Before the big jobs speech, President Obama made an important decision about the economy and public health. About 10 days ago he reversed himself and his own EPA to stop a regulation that would've reduced smog-causing pollution. The U.S. Chamber of Commerce and the Republican Congressional leadership quickly declared this a major victory for "job creators" and business in general.
It's anything but.
I'll give a major concession on this argument and put aside for the moment the danger of ignoring solid science and what it tells about public health (which is that, in the words of NRDC Director Frances Beinecke, "strong smog standards would have saved up to 4,300 lives and avoid as many as 2,200 heart attacks every year... [and] made breathing easier for the 24 million Americans living with asthma... ").
OK, let's imagine those health benefits don't matter. Even from a business perspective these laws make sense and it's ridiculous to keep them weaker than they should be.
Choosing weaker environmental regulations actually makes our country less competitive and shows amazingly little faith in our business community to innovate.
Just because something may be difficult doesn't mean it will be expensive as well. For decades now, every major environmental regulation has met significant resistance from the industries most affected. That should be expected, but let's deal in reality, not hyperbole.
This time, industry opponents say it will cost enormous sums of money to comply with a regulation that moves the standard from 75 parts per billion to 60 to 70 ppb. We've heard this argument before. The claims of economic destruction, outrageous costs, and lost jobs are almost always seriously overblown.
Every now and then, a business leader admits the falseness of these "Chicken Little" cries. Former BP CEO John Browne once told Fortune, "Every time there's a new piece of regulation, we say it's the end of our industry... [we have] an appalling track record in this regard."
The most famous example, though, is the battle over the Clean Air Act Amendments of 1990, ultimately signed into law by the first President Bush. This law established the first major "cap and trade" system; it didn't restrict carbon dioxide as current iterations propose, but mandated reductions in acid-rain-causing sulfur dioxide. At the time, industry claimed compliance would cost up to $1,500 per ton of SO2 reduced. For the next decade, the industry never spent more than $200 per ton, and usually far less, as Dan Esty and I discussed in Green to Gold (see p. 75). So business was off on cost estimates by a factor of 10.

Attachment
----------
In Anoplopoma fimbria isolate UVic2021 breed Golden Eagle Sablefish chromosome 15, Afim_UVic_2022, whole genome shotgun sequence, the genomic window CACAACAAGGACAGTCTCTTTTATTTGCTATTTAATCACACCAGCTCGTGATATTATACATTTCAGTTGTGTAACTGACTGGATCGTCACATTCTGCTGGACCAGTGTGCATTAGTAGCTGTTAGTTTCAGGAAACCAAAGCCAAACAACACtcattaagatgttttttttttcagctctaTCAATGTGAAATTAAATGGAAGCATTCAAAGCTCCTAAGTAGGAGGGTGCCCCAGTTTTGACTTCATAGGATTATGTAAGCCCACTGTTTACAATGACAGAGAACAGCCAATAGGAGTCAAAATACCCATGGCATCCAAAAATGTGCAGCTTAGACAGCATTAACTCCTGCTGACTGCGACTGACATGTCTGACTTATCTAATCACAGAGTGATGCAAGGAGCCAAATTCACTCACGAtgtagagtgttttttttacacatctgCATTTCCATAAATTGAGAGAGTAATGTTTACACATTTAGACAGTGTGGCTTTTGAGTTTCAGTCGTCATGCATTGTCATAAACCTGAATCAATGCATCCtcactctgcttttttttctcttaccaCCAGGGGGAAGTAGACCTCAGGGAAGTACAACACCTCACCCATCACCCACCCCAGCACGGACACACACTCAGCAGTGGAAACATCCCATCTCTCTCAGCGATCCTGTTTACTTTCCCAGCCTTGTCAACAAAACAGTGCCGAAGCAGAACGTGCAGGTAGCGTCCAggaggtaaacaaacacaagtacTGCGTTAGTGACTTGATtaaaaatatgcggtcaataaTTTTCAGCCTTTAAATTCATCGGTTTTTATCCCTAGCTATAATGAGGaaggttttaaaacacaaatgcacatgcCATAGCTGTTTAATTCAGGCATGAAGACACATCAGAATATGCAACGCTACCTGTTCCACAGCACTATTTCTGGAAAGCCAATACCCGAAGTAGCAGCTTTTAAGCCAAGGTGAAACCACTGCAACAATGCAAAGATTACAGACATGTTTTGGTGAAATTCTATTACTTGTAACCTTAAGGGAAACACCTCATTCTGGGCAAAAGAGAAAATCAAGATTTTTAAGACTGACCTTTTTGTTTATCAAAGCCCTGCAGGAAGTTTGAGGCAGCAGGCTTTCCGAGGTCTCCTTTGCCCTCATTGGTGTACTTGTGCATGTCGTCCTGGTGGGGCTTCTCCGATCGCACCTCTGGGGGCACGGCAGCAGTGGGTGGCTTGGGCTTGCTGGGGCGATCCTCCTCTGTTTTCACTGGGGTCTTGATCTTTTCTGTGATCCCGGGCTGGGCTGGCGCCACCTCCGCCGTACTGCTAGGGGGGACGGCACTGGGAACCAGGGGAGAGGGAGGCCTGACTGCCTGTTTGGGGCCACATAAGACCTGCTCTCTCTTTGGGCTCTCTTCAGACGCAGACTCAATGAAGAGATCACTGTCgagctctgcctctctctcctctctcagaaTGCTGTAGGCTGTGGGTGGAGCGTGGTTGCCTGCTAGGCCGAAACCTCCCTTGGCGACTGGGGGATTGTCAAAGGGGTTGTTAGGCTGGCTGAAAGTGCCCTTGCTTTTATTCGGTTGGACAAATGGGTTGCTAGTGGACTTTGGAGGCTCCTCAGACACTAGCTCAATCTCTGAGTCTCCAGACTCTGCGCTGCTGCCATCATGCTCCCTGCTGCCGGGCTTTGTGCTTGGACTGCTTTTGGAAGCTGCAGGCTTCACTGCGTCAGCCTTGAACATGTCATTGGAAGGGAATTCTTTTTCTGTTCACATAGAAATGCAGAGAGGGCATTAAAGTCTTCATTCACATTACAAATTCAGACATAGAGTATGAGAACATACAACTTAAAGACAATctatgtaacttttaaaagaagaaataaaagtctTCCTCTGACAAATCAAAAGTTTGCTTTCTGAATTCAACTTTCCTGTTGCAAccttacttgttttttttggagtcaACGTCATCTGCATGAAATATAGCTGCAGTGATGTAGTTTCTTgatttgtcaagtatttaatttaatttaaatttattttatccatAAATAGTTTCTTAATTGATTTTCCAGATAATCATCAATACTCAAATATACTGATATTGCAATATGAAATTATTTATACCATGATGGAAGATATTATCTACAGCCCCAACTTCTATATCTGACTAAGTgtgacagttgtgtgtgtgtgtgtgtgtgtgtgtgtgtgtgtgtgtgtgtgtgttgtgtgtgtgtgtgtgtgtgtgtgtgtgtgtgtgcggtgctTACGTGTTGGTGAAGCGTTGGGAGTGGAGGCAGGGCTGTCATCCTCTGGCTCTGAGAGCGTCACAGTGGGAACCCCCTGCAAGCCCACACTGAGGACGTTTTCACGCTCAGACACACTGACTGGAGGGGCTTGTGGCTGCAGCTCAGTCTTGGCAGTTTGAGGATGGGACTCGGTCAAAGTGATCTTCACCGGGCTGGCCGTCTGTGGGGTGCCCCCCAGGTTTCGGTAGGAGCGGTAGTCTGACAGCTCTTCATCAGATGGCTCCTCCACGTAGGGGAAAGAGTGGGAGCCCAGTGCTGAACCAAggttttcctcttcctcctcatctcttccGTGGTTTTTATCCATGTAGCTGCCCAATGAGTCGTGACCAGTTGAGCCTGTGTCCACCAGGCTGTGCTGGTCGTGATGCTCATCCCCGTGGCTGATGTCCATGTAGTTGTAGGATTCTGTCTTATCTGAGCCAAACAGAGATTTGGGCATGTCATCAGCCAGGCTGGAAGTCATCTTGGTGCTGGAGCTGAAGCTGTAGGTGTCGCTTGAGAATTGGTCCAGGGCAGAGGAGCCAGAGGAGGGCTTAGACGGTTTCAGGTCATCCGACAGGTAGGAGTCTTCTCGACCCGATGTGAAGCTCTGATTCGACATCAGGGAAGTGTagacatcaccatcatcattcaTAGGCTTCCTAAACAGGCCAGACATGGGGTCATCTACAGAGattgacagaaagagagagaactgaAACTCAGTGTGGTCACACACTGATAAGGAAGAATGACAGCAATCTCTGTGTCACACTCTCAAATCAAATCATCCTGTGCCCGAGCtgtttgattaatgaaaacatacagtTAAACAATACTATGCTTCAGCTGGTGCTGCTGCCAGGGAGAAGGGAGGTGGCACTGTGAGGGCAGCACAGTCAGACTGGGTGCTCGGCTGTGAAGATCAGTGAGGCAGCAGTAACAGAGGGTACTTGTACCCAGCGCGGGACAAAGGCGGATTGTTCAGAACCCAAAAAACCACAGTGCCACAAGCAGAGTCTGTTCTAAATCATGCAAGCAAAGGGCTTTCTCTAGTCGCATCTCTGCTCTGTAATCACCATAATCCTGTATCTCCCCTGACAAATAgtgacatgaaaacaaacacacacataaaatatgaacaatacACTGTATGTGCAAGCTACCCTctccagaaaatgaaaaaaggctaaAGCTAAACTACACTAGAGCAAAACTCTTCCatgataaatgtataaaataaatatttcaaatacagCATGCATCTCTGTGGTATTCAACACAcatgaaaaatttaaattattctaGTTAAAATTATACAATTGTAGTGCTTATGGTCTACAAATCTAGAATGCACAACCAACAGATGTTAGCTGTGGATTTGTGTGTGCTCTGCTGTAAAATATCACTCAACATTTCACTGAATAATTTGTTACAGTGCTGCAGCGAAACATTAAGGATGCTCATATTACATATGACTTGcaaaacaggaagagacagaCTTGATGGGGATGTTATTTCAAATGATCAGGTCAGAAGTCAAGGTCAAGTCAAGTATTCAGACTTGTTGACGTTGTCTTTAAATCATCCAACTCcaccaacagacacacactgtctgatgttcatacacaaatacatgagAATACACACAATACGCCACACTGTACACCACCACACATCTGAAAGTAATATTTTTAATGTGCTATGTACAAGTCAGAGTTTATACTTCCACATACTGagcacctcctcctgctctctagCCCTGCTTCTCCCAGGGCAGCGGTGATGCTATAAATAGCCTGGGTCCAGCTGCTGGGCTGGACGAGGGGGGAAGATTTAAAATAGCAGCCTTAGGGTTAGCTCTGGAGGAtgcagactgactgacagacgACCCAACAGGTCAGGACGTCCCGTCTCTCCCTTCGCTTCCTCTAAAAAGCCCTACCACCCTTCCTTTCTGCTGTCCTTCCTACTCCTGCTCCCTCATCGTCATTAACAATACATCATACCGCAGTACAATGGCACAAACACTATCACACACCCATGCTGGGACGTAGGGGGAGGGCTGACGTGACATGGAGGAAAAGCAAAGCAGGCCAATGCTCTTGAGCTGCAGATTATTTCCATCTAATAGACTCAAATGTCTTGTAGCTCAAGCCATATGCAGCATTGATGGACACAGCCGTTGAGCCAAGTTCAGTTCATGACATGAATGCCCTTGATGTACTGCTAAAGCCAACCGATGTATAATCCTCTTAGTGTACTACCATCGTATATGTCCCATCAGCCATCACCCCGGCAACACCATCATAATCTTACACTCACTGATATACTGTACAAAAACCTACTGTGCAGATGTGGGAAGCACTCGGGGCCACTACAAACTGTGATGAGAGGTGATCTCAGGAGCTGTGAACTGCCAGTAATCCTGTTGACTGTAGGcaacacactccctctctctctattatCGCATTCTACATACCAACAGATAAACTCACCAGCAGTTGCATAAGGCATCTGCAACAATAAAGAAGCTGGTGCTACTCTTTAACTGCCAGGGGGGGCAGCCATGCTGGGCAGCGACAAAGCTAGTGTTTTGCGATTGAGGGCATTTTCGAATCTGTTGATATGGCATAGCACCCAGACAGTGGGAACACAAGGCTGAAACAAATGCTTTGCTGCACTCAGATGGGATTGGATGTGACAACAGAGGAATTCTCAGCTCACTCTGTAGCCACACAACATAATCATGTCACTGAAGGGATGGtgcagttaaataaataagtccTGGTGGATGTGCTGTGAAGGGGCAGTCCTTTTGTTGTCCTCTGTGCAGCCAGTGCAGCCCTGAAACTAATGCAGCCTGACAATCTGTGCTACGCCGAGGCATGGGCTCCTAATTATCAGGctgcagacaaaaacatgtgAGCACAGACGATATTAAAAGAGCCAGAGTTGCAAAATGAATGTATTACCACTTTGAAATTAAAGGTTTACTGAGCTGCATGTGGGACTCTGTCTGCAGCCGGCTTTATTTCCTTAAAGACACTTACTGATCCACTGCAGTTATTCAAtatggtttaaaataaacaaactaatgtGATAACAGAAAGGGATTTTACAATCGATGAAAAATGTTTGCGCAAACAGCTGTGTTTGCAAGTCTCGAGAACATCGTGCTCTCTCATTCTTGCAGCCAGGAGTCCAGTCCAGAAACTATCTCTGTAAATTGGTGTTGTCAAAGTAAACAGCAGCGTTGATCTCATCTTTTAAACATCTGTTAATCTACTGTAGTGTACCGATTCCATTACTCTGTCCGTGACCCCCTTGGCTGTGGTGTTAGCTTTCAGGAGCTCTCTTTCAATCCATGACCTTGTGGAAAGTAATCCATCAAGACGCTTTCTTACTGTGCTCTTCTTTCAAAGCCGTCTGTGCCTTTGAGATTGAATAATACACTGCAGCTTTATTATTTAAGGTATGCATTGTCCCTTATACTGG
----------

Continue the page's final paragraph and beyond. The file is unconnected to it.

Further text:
But it gets better every time. Friday's laughable assertion from Representative Eric Cantor that changing the smog standard would cost the economy $1 trillion and millions of jobs makes the acid rain cost claims seem quaint.
Granted, the fiscal logic for stricter pollution standards doesn't seem as clear as the cost-saving potential of energy efficiency standards such as those for light bulbs and cars. (Of course politicos are fighting those as well, even though the fact that they truly drive innovation and save everyone money has already been demonstrated repeatedly). But this seeming lack of economic logic applies if you only consider one side of the ledger, the cost to companies most affected. But on the other side we have public health savings, which are estimated at $37 billion per year, and the benefits to other industries.
What about the companies and entrepreneurs that create cleaner ways of operating or provide the pollution-reducing technologies? Those are real jobs too, aren't they? And our companies will be more competitive globally as every country struggles with pollution. Or just consider the productivity benefits to all companies of having their asthmatic employees breathe easier.
But here's what really galls me: saying that stricter pollution standards will cost enormous sums of money shows a staggering disregard for our capacity to innovate.
If American business is the engine of growth that our politicians make it out to be, why can't we find new ways to do things that save money, cut pollution, and make our companies more competitive. When given constraints, the tough and smart get going and innovate (and, by the way, the new standard wouldn't go into effect until 2013, giving us some time).
I have faith in our businesses.
Why don't our industry and political leaders?
(This post first appeared at Harvard Business Online.)